The art of looking slowly

A blog post written for The Hepworth Wakefield's blog:

I’m the member of staff at The Hepworth Wakefield that stands in the gallery spaces, helping visitors and making sure that everyone and everything is safe and happy. We circulate around the museum throughout the day, switching gallery every hour.

When I first took up the role in late 2012 my friends were curious “aren’t you bored looking at the same thing every day?” and the honest answer was, and still is, “no”. The longer I spend in one of our ten galleries the more I discover about the works on display simply by looking at them; some I’ve become very fond of, some have grown from beautiful to really quite sinister pieces, and some show me something new and exciting every time I look at them.

Spending an hour with a limited number of works, rather than the usual one-hour dash-round that seems to be a theme of most of my visits to any gallery, changed my relationship with art. Intrigued, I set about doing some research and discovered Slow Art Day.

Founder Phil Terry started thinking about Slow Art Day in 2008. He wanted to know what would happen if museum and gallery visitors changed the way they looked at art. Instead of breezing past hundreds of artworks and pausing at each for the standard eight seconds, he wondered what would happen if people looked slowly at just a few. After a couple of attempts he informally asked some Museum of Modern Art (New York) visitors to join him in ‘looking slowly’ at a limited number of works. From that little acorn there are now 272 venues across the world taking part inSlow Art Day, including the Stanley and Audrey Burton Gallery at Leeds University where I attended their Linger Longer event on 27 April 2013.

A merry little gang of us, mostly strangers, were welcomed by the staff at the Stanley and Audrey Burton Gallery, who armed us each with a chair or bean bag and a few top tips for looking at and considering art. They then sent us off in groups of two or three to look at four pre-defined works, and one of our own choosing, for ten minutes each.

I was worried that ten minutes would be too long, but in actual fact I barely scratched the surface of each work. I looked at them from close-up and far away, considered the way they were created and the texture, the way the work was presented (framing, plinth, lighting, neighboring works), what I felt, what I saw, and what it could mean. I also considered what it communicated to me, in comparison to what was described on the information panel.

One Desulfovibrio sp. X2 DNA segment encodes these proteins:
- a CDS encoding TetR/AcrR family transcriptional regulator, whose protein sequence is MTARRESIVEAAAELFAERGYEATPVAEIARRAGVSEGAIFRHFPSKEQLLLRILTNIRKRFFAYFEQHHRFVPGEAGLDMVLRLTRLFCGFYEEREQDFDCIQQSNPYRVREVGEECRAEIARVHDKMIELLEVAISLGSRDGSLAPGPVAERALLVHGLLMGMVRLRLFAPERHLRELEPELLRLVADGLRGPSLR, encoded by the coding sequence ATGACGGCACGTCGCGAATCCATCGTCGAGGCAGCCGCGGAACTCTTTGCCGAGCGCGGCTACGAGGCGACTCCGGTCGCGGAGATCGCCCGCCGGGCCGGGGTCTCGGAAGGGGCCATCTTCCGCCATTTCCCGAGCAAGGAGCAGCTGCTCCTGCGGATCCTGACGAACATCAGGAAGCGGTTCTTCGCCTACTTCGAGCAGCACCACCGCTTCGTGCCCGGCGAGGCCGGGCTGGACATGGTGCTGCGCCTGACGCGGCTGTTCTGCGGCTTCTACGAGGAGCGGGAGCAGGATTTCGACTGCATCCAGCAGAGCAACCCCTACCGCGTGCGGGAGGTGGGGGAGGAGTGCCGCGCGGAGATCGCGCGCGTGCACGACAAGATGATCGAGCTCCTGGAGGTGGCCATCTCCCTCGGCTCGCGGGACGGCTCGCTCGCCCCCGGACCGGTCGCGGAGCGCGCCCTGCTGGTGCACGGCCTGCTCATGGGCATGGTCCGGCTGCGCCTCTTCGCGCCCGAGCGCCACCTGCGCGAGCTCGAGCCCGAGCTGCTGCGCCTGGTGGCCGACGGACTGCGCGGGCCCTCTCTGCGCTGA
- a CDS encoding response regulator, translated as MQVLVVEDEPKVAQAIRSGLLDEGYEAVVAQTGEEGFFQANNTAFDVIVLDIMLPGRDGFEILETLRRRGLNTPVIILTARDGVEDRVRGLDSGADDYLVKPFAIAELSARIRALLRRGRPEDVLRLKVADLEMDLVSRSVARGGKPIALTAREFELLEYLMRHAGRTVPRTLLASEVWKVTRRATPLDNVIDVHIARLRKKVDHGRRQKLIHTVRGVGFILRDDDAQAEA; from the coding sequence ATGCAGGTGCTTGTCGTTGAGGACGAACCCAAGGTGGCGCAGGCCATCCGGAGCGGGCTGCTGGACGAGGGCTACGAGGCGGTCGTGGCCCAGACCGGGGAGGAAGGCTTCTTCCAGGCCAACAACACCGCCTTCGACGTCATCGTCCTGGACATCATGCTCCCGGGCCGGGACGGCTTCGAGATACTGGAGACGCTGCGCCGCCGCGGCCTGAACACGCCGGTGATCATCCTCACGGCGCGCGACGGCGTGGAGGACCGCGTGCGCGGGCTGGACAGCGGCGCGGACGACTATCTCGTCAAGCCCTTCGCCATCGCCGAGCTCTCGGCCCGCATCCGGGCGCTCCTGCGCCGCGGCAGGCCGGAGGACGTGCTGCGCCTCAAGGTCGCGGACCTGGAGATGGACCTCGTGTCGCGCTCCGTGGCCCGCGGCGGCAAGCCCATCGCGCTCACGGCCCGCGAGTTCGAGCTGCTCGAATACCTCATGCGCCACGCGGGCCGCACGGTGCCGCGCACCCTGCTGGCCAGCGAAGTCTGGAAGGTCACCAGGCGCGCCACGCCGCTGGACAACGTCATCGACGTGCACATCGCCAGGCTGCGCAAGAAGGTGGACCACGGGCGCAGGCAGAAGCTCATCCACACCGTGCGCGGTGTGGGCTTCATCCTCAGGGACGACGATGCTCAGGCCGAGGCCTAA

When the hour was up we regrouped for tea and cake and a jolly good discussion about what we had discovered. Full of enthusiasm we shared our thoughts on the works, dashing back into the gallery occasionally to find the hidden bears in Christopher P Wood’s The man who thought he was a bear; to reconsider whether Jacob Kramer’s The Jew was a sad and isolated figure on the edge, or a pious man with God in meditation, or to see if the creases in Gillian Singer’s untitled work were veins, roots, or a relief map.

What was so wonderful about the event was the sharing of ideas from a really wide mix of people, from teens to the retired, and that all of us were right in our point of view, even when it was different. The Stanley and Audrey Burton Gallery created a really warm and safe space for us to discover the joy of looking at art and forming and sharing our own opinions, with a rich and varied display providing the context for the event.  The gallery is a hidden gem filled with treasures from the University’s world-class art and library collections and the Jewish Artists in Yorkshire temporary exhibition (running until 20 July) is a must-visit show with captivating works and artifacts that are hard to forget.

As Slow Art Day’s self-titled number one fan, I would encourage everyone to linger a little longer next time you visit a gallery: borrow one of the gallery seats; ask staff about the works (there’s no such thing as a stupid question, so don’t be scared); talk to other visitors or staff about what they see in the works and think about visiting a few times, looking at different works each time rather than worrying about seeing everything during one visit.


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